It's another busy day in Philadelphia School District land - on tap is an SRC meeting, a student die-in, and a five-year financial plan for the cash-strapped school system. Follow along as I livetweet...
U.S. Labor Secretary Thomas E. Perez on Thursday announced a $100 million competitive grant program - the largest in history, he said - that will go to expand apprenticeship programs.
Perez made the announcement in Philadelphia, where he touted a successful Philadelphia School District apprenticeship program that equips students to be Information Technology professionals - jobs that often land products of the program starting salaries of $50,000 or above.
"Apprenticeship is not only your ticket to the middle class," Perez said. "It's the other college."
At three city schools, students staged "die-ins" on Friday to protest police brutality and racism.
The Masterman die-in happened in a first-floor hallway, when roughly 100 students sat or laid down silently at mid-morning. Some held "Black Lives Matter" signs. Others closed their eyes or stared straight ahead.
The die-in lasted four minutes - symbolizing the four and a half hours Michael Brown lay dead on the ground in Ferguson, Mo., students said. They said they were deeply affected by the deaths of Brown and of Eric Garner in Staten Island. Both died at the hands of police who controversially faced no criminal penalty for the deaths.
Teachers and support staff at the Pennsylvania School for the Deaf, a 195-year-old school in Germantown, want to unionize.
The staff have filed a petition with the National Labor Relations Board to form a collective bargaining unit at the school, they announced on Monday<NO1>dec 1<NO>. The move comes after the state-run school’s board refused to voluntarily recognize the union.
And it comes amid a growing rift between school staff and administration.
On a visit to a Philadelphia School District school today (hi, Parkway Center City!), a familiar thought occurred to me: financial circumstances are tough (see: running a school on $160 tough) but man, are the students great. (See also: Ben Franklin students, whom I visited last week and wrote about in today's Inquirer.)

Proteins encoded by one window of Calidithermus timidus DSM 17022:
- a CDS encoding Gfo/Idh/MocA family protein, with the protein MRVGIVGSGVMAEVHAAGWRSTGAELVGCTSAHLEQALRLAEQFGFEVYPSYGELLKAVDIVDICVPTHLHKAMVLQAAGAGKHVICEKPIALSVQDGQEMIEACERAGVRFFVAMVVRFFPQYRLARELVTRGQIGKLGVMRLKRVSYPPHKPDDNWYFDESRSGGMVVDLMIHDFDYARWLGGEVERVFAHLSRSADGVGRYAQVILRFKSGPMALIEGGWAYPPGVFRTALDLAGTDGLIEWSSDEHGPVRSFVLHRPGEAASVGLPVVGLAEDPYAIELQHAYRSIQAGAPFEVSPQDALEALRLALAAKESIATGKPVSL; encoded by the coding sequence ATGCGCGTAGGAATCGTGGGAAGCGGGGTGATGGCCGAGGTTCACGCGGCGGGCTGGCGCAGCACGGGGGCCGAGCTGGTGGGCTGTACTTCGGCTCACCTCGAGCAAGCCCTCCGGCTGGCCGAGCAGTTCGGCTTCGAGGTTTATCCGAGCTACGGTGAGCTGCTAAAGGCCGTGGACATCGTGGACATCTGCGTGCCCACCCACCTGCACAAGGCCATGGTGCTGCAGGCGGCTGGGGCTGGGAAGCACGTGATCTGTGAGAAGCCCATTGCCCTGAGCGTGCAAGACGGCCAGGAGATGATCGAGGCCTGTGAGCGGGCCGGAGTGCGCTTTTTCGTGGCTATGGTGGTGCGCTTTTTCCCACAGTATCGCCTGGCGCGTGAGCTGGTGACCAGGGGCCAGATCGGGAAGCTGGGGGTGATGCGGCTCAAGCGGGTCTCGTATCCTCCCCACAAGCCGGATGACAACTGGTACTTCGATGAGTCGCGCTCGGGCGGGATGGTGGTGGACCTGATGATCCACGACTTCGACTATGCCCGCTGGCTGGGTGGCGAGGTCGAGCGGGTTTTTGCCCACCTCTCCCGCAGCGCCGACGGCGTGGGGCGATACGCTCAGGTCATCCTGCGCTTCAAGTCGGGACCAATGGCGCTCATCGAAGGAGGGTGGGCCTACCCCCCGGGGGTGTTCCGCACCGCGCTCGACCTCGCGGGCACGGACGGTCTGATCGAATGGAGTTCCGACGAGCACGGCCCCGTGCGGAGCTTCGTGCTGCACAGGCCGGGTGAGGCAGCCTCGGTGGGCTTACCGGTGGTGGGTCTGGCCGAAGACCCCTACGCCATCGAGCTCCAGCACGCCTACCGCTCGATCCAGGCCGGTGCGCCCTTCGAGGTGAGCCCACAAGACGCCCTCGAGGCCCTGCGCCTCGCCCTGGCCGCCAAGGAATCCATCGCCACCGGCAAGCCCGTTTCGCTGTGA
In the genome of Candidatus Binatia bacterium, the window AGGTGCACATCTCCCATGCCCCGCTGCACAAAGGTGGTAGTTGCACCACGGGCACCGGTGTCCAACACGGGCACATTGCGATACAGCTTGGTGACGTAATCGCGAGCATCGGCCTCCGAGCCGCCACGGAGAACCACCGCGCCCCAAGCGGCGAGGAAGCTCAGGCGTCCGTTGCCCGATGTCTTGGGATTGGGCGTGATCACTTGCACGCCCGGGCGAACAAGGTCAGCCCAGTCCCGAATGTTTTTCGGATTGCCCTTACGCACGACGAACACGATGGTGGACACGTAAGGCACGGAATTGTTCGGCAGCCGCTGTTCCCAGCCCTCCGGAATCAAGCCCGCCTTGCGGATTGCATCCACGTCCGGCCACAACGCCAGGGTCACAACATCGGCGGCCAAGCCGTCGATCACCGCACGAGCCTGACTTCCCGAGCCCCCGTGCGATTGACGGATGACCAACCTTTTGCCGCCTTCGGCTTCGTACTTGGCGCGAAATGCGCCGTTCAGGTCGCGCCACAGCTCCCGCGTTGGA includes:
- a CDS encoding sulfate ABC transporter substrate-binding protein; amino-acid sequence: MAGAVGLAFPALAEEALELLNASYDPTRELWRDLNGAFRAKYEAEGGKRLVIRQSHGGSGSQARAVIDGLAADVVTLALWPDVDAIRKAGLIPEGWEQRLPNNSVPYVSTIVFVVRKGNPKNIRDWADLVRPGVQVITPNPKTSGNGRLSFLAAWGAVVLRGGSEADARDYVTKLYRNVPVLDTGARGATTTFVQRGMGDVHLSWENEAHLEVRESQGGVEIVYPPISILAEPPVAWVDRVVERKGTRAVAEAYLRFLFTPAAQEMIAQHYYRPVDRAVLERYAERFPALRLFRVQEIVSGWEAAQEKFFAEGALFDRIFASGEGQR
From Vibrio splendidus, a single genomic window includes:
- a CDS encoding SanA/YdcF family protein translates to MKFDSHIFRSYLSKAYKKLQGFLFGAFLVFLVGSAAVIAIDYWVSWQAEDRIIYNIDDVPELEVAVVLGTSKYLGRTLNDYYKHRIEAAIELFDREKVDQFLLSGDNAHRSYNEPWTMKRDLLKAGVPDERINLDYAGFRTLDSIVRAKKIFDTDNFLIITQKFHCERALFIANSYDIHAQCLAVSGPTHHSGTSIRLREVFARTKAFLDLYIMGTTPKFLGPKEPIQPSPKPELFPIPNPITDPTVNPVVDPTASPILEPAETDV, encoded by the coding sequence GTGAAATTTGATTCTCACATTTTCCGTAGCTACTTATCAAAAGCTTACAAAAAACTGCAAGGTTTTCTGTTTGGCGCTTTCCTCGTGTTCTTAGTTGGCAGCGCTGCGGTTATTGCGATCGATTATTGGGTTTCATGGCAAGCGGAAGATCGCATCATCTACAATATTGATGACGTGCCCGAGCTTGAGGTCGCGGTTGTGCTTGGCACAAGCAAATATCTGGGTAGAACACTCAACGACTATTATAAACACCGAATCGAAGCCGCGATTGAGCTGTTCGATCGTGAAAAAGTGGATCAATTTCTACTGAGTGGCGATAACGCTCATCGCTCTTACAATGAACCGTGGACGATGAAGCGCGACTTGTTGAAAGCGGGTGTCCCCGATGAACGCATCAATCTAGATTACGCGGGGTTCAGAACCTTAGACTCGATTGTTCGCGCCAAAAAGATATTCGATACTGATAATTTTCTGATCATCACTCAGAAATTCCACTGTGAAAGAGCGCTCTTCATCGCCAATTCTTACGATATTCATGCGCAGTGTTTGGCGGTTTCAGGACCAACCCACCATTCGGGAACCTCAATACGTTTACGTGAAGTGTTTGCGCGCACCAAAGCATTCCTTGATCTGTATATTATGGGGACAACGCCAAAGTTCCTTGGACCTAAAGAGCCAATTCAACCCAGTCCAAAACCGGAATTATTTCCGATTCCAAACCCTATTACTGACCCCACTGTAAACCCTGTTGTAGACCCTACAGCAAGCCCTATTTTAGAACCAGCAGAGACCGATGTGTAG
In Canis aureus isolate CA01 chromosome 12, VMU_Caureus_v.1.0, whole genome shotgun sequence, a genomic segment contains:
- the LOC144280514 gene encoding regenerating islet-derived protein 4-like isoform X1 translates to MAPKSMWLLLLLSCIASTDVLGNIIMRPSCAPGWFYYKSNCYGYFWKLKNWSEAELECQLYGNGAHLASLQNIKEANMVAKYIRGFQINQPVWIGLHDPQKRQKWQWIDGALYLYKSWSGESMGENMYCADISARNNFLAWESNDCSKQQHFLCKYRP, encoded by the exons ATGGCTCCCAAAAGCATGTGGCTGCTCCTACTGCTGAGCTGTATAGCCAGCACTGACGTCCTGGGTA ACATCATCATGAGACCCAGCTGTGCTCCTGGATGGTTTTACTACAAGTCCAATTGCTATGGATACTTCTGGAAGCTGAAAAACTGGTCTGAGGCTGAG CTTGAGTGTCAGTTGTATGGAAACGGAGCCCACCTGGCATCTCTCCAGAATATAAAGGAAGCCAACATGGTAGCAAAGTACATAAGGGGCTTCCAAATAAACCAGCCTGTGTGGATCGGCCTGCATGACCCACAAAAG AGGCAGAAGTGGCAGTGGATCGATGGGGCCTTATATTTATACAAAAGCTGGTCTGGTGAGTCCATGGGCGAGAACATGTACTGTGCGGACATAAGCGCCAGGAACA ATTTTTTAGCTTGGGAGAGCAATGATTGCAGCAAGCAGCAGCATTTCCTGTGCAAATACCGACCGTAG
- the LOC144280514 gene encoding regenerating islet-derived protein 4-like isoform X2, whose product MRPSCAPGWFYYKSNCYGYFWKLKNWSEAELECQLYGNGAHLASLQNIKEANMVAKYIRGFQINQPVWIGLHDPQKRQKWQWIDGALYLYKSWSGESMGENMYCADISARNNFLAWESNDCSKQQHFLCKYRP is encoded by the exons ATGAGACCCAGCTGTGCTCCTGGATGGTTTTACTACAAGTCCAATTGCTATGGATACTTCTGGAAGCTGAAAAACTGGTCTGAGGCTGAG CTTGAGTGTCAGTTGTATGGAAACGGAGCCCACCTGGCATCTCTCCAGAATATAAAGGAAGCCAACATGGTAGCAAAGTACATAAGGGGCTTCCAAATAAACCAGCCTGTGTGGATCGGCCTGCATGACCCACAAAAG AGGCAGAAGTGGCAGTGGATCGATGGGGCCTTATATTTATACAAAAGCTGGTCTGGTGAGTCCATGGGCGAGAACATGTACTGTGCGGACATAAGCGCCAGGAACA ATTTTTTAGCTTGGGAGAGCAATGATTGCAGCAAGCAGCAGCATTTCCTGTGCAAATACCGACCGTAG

I write a lot about the things that are broken in Philadelphia schools. I love finding and writing about the good stuff, too. Colleague Cathy Rubin, editor of our Style & Soul section, has put out a call to Philadelphia students. Cathy writes: "tell us what you're thankful for in your classrooms - the teacher who always goes the extra mile, for instance, or the lesson you'll never forget. Please send your e-mails of 100 words or less to firstname.lastname@example.org by Nov. 18. Please include your full name, age, and school. We will publish some of them in Style & Soul Nov. 27."
So, Philly students, we're all ears - send us your thoughts by tomorrow! I can't wait to read what you have to say.
Last month, student activists from the Philadelphia Student Union - pupils at city public schools - staged a protest at a screening of the film "Won't Back Down," held at school headquarters and hosted by School Reform Commissioner Sylvia Simms.
Students present at the event said that as they were chanting to disrupt the film, Simms yelled at them, telling them they "probably attend failing schools."
Simms, in an Inquirer interview after the event, denied the charge. She said that she has "noticed we have a lot of failing schools. It's my job to try as fix as many schools as I can."
Join me Tuesday at noon for a live chat on Philadelphia schools. As always, things are hopping - from the school whose entire discretionary budget is $160 to a recently-filed education funding lawsuit, there's plenty to discuss.
School districts, parents, an organization representing small and rural school systems and the state NAACP on Monday filed a lawsuit against Gov. Tom Corbett, state education officials and legislative leaders, saying that Pennsylvania fails to uphold its constitutional obligation to educate children adequately.
Plaintiffs of the suit, filed in Commonwealth Court, include two Philadelphia School District parents and the William Penn School District in Delaware County.
State officials have "adopted an irrational school funding system that does not deliver the essential resources students need and discriminates against children based on where they live and the wealth of their communities," say the plaintiffs, who are represented by the Public Interest Law Center of Philadelphia and the Education Law Center-PA.